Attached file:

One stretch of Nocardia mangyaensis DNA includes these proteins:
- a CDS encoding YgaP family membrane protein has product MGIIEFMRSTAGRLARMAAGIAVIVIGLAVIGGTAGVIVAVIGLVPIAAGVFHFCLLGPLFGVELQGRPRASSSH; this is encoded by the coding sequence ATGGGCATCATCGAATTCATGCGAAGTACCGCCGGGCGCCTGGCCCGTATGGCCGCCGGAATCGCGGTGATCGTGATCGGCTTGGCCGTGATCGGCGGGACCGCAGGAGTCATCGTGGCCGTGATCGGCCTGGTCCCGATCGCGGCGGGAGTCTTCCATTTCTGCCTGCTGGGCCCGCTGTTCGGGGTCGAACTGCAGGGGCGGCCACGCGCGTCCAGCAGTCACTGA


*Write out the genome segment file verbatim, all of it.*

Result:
One stretch of Nocardia mangyaensis DNA includes these proteins:
- a CDS encoding YgaP family membrane protein has product MGIIEFMRSTAGRLARMAAGIAVIVIGLAVIGGTAGVIVAVIGLVPIAAGVFHFCLLGPLFGVELQGRPRASSSH; this is encoded by the coding sequence ATGGGCATCATCGAATTCATGCGAAGTACCGCCGGGCGCCTGGCCCGTATGGCCGCCGGAATCGCGGTGATCGTGATCGGCTTGGCCGTGATCGGCGGGACCGCAGGAGTCATCGTGGCCGTGATCGGCCTGGTCCCGATCGCGGCGGGAGTCTTCCATTTCTGCCTGCTGGGCCCGCTGTTCGGGGTCGAACTGCAGGGGCGGCCACGCGCGTCCAGCAGTCACTGA